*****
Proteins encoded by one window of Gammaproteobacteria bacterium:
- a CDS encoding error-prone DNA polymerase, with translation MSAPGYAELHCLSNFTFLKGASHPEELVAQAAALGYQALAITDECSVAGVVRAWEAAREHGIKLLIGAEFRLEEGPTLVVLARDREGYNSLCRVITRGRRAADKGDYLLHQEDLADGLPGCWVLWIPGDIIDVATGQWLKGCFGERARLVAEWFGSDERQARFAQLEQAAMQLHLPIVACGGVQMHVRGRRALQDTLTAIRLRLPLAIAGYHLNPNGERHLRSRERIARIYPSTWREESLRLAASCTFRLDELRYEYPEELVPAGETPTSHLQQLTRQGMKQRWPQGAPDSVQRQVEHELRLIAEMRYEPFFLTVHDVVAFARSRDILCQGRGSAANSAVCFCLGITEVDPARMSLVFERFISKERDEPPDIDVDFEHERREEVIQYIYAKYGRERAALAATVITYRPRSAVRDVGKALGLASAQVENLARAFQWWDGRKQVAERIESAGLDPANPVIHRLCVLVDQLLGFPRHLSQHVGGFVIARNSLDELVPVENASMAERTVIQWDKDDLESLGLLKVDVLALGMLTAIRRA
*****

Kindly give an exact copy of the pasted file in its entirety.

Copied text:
Proteins encoded by one window of Gammaproteobacteria bacterium:
- a CDS encoding error-prone DNA polymerase, with translation MSAPGYAELHCLSNFTFLKGASHPEELVAQAAALGYQALAITDECSVAGVVRAWEAAREHGIKLLIGAEFRLEEGPTLVVLARDREGYNSLCRVITRGRRAADKGDYLLHQEDLADGLPGCWVLWIPGDIIDVATGQWLKGCFGERARLVAEWFGSDERQARFAQLEQAAMQLHLPIVACGGVQMHVRGRRALQDTLTAIRLRLPLAIAGYHLNPNGERHLRSRERIARIYPSTWREESLRLAASCTFRLDELRYEYPEELVPAGETPTSHLQQLTRQGMKQRWPQGAPDSVQRQVEHELRLIAEMRYEPFFLTVHDVVAFARSRDILCQGRGSAANSAVCFCLGITEVDPARMSLVFERFISKERDEPPDIDVDFEHERREEVIQYIYAKYGRERAALAATVITYRPRSAVRDVGKALGLASAQVENLARAFQWWDGRKQVAERIESAGLDPANPVIHRLCVLVDQLLGFPRHLSQHVGGFVIARNSLDELVPVENASMAERTVIQWDKDDLESLGLLKVDVLALGMLTAIRRA